You have accessThe ASHA Leader ArchiveMake it Work1 Mar 2020

Help Kids With Autism Plan, Not Just Execute

In our efforts to support them, sometimes we over-prompt clients with autism spectrum disorder. Here’s how we get them to practice skills, in addition to carrying them out.

    Think about when you were learning to ride a bike. You’ve graduated from your training wheels, and you’re ready to try this thing. “Don’t worry,” your dad reassures you. “I’m going to be holding on to the back of the seat. I’ve got you. I won’t let you fall.” Eventually you’re riding so straight and smooth that it’s time for Dad to let go. And you’re off!

    How did you learn to ride that bike in the first place? Was that the first day you got on the bike? Certainly not. You worked on that for months, maybe years. There are so many steps involved—maybe a tricycle first, then a two-wheeler with training wheels, then your dad holding on to the back of the seat, and finally riding on your own.

    What would happen if your dad tried to teach you how to ride a bike by putting you on it and giving it a shove? You would fall, no doubt, because you hadn’t yet developed the necessary skills to ride independently.

    So why do we sometimes assume that’s how kids with autism spectrum disorder (ASD) learn language and how to navigate social situations?

    Let the client do the work

    We clinicians are, all too often, the bike-shovers. We are the over-prompters. We want so badly for our clients to succeed that sometimes some of us may do all the work for them. We skip the tricycle and the training wheels, and we set them up on that bike. But without us there to hold them steady, they fall off. The child on that bike doesn’t have enough skills to ride off on his own.

    Let’s look at a typical situation of over-prompting:

    You enter a classroom with one of your clients, an 8-year-old named Charlie who has ASD.

    You: “Oh, Robert’s here today. Let’s go say ‘hi.’”

    You pull Charlie’s hand and walk over to Robert.

    You: “Here’s Robert! Charlie, say ‘Hi, Robert!’”

    Charlie: “Hi, Robert.”

    Here’s my question: The next time Charlie walks into that classroom without you or another adult, do you think he will be able to approach Robert and say hello? Most likely not. And it’s not because he doesn’t have the skills to execute. It’s because he hasn’t had the practice with the planning.

    In the bike analogy, the steps to riding the bike (tricycle, training wheels) represent planning. In Charlie’s situation, we’ve done all of the planning work for him. We’ve put him up on that bike. However, he won’t be able to ride without us holding on to the back of his seat and helping him pedal, because he hasn’t developed the skills he needs to do so.

    Planning and executing are very different, and both very important skills to develop. Sometimes we are so busy prompting children to execute that we forget about how important it is to give them practice planning.

    Three tips

    Say you and the child are playing with a toy farm. The cow falls off the roof and gets hurt. Let’s look at three ways you can promote planning and ideation in this instance.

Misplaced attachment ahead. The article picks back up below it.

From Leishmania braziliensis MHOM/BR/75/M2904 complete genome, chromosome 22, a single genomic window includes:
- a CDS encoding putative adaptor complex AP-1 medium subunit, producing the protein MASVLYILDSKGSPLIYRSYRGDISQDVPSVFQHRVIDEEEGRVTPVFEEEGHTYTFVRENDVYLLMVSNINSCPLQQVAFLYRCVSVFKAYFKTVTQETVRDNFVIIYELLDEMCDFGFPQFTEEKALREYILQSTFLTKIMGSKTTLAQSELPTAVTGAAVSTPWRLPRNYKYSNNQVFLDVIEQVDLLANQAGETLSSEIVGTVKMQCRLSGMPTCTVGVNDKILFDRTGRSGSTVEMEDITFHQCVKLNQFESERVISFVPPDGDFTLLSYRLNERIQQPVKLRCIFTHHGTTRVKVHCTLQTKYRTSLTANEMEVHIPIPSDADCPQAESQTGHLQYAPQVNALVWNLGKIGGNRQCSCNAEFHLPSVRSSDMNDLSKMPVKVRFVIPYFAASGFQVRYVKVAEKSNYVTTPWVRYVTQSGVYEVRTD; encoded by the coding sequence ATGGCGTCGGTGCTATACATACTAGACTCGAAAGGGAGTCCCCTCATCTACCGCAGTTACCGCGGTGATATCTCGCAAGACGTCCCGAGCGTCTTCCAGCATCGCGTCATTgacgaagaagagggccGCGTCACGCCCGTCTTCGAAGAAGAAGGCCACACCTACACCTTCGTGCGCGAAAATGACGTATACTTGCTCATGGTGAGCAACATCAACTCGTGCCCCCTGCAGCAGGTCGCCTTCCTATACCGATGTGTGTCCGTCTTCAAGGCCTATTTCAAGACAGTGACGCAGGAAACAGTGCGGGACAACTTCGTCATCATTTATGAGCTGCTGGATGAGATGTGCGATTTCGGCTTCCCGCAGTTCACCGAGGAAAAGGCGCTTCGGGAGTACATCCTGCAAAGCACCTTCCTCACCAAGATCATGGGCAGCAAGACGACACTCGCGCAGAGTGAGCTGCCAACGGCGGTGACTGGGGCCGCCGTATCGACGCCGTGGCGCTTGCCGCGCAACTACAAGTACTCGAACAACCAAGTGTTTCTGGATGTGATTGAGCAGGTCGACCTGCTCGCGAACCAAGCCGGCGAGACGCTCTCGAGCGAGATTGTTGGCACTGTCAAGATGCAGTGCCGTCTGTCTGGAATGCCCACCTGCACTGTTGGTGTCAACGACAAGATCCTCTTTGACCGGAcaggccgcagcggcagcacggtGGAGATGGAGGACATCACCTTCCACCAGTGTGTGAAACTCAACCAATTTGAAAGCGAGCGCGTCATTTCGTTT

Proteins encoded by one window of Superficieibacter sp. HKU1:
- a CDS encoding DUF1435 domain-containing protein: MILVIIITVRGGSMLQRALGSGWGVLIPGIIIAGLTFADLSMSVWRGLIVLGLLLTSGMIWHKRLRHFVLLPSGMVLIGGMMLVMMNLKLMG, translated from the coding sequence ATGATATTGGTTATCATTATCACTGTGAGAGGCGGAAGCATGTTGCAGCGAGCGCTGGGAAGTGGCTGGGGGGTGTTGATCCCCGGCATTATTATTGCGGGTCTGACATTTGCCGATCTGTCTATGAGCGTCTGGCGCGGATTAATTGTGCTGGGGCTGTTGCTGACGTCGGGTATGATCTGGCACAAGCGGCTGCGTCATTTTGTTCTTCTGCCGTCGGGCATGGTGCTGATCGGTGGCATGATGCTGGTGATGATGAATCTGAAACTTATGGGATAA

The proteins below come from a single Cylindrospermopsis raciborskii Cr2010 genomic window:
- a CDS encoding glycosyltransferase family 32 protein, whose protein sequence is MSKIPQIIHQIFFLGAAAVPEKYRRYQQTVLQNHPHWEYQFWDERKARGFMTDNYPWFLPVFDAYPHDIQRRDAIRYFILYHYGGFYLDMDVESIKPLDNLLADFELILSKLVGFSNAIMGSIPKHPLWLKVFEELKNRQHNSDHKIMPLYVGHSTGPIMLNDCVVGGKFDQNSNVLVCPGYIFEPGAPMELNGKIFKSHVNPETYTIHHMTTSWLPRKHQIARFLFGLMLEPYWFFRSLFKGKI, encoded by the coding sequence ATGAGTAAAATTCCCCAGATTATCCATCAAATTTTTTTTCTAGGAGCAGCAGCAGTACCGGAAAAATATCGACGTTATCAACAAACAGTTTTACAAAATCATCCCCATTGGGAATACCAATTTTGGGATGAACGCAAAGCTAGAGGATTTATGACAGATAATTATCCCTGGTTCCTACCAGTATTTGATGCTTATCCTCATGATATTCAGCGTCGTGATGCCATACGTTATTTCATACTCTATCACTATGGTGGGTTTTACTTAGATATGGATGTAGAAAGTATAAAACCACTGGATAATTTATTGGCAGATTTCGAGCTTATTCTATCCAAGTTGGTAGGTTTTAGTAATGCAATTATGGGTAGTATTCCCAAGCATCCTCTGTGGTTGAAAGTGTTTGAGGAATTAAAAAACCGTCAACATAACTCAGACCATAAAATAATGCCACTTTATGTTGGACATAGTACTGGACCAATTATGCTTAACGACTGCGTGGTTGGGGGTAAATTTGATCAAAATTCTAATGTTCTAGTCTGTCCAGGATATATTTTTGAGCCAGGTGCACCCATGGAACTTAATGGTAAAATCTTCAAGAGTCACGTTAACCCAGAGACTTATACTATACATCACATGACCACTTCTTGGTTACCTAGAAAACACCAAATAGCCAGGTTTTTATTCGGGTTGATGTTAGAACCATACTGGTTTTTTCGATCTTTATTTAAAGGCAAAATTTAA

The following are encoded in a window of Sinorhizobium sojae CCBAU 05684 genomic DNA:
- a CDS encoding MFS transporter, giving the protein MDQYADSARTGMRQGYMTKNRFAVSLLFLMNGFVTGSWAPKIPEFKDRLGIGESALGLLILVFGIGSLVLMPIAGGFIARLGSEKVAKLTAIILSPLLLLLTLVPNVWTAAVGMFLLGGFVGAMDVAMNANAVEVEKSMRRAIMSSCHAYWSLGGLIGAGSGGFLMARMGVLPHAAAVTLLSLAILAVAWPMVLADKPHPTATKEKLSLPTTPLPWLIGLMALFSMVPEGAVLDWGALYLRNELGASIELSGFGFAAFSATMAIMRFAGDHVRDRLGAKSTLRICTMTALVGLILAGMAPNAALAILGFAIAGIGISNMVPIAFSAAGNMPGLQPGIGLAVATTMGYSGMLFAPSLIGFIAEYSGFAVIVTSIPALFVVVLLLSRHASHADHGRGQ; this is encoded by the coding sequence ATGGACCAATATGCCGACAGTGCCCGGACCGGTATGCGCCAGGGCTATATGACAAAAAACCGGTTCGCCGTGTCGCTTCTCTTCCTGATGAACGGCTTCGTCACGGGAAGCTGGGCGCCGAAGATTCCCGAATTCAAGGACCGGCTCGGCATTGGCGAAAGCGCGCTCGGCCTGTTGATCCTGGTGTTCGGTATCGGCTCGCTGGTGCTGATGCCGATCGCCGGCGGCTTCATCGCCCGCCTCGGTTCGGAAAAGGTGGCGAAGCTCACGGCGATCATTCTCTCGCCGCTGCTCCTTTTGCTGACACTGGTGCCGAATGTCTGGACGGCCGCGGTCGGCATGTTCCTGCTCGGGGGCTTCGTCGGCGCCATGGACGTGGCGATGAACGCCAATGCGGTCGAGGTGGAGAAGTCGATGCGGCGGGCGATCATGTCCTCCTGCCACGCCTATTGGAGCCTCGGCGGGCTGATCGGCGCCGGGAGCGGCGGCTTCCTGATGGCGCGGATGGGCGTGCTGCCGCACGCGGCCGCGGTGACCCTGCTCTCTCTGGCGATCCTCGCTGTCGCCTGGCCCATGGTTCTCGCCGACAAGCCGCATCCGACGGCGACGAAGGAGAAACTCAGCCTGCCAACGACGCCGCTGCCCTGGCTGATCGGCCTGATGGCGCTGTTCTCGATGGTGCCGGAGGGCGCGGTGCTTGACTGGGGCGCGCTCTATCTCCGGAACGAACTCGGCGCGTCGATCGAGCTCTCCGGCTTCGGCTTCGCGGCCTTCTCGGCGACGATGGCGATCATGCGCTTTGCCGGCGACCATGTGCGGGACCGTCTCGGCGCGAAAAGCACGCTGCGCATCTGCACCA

Ask open-ended questions

    Instead of telling the child your ideas, encourage the child to generate his own ideas by asking open-ended questions. The fewer cues you give the better.

    In the toy farm example, you can start with general questions, such as “What should we do?” If the child needs more support, you can ask more specific questions, such as “Where should we go for help?” or “Who can make the cow feel better?”

    Encourage the child to draw on past experiences

    Ask the child what he did the last time he was in this situation. For example, “When you get hurt, who do you go to for help?” or “When you’re hurt, what makes you feel better?”

    Be the child’s peer play partner

    When we ask lots of questions, it’s easy for kids to get overwhelmed or disinterested. Try talking to him as his peer to keep him excited about making the plan. You can do this simply by asking questions with “we,” rather than giving directions with “you.” For example, instead of saying “You need to help the cow,” you can ask, “How can we help the cow?”

    A better way

    Using these tips, let’s revisit the interaction with Charlie in a way that can be more effective and more meaningful:

    You walk into the classroom with Charlie.

    You: “Oh, look, Charlie. Who’s here today?”

    Charlie: “Robert’s here.”

    You: “Yeah, Robert’s here. What should we do?”

    Charlie: “Go say ‘hi.’”

    You: “Good idea! How should we say hi?”

    Charlie: [Comes up with an idea—say hi, give a high-five, ask him to play—as there are many ways to say hi!]

    I know this change seems simple, but it makes such a big difference. In this second scenario, the child is the one generating the ideas and making the plan. We are stimulating his brain by asking him questions so that he can come up with ways to interact in this situation. We are helping him with his ideation.

    So before you tell your young clients to say this or do that, see if they can come up with their own ideas. Don’t put the child on the bike and give him a shove. Instead, go through all the steps so that he can ride the bike on his own.

    Author Notes

    Jessie Ginsburg, MS, CCC-SLP, is the owner and director of clinical services at Pediatric Therapy Playhouse, a multidisciplinary clinic in Los Angeles.

    Additional Resources